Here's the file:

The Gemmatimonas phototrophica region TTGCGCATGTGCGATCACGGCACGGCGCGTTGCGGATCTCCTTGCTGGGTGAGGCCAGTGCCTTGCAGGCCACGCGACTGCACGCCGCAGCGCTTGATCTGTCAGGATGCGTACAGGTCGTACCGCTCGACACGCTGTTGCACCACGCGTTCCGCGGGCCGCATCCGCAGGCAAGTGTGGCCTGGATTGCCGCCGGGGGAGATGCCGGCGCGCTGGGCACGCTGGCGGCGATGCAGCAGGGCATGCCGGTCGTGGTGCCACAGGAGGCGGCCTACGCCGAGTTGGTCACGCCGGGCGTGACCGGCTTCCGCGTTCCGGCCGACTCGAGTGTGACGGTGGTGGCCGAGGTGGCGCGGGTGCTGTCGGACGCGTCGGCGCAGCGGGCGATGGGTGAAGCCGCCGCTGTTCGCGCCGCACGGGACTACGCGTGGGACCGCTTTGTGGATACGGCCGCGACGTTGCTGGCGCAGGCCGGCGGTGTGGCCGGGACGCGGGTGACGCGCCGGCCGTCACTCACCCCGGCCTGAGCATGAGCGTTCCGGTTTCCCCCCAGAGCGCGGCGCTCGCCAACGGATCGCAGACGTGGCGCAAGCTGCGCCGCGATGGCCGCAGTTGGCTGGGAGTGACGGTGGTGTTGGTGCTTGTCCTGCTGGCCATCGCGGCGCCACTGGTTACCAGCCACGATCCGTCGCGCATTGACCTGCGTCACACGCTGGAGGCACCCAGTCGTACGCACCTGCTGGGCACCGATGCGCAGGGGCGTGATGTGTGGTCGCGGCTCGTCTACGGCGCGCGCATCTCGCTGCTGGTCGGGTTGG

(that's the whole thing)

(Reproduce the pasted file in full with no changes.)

The Gemmatimonas phototrophica region TTGCGCATGTGCGATCACGGCACGGCGCGTTGCGGATCTCCTTGCTGGGTGAGGCCAGTGCCTTGCAGGCCACGCGACTGCACGCCGCAGCGCTTGATCTGTCAGGATGCGTACAGGTCGTACCGCTCGACACGCTGTTGCACCACGCGTTCCGCGGGCCGCATCCGCAGGCAAGTGTGGCCTGGATTGCCGCCGGGGGAGATGCCGGCGCGCTGGGCACGCTGGCGGCGATGCAGCAGGGCATGCCGGTCGTGGTGCCACAGGAGGCGGCCTACGCCGAGTTGGTCACGCCGGGCGTGACCGGCTTCCGCGTTCCGGCCGACTCGAGTGTGACGGTGGTGGCCGAGGTGGCGCGGGTGCTGTCGGACGCGTCGGCGCAGCGGGCGATGGGTGAAGCCGCCGCTGTTCGCGCCGCACGGGACTACGCGTGGGACCGCTTTGTGGATACGGCCGCGACGTTGCTGGCGCAGGCCGGCGGTGTGGCCGGGACGCGGGTGACGCGCCGGCCGTCACTCACCCCGGCCTGAGCATGAGCGTTCCGGTTTCCCCCCAGAGCGCGGCGCTCGCCAACGGATCGCAGACGTGGCGCAAGCTGCGCCGCGATGGCCGCAGTTGGCTGGGAGTGACGGTGGTGTTGGTGCTTGTCCTGCTGGCCATCGCGGCGCCACTGGTTACCAGCCACGATCCGTCGCGCATTGACCTGCGTCACACGCTGGAGGCACCCAGTCGTACGCACCTGCTGGGCACCGATGCGCAGGGGCGTGATGTGTGGTCGCGGCTCGTCTACGGCGCGCGCATCTCGCTGCTGGTCGGGTTGG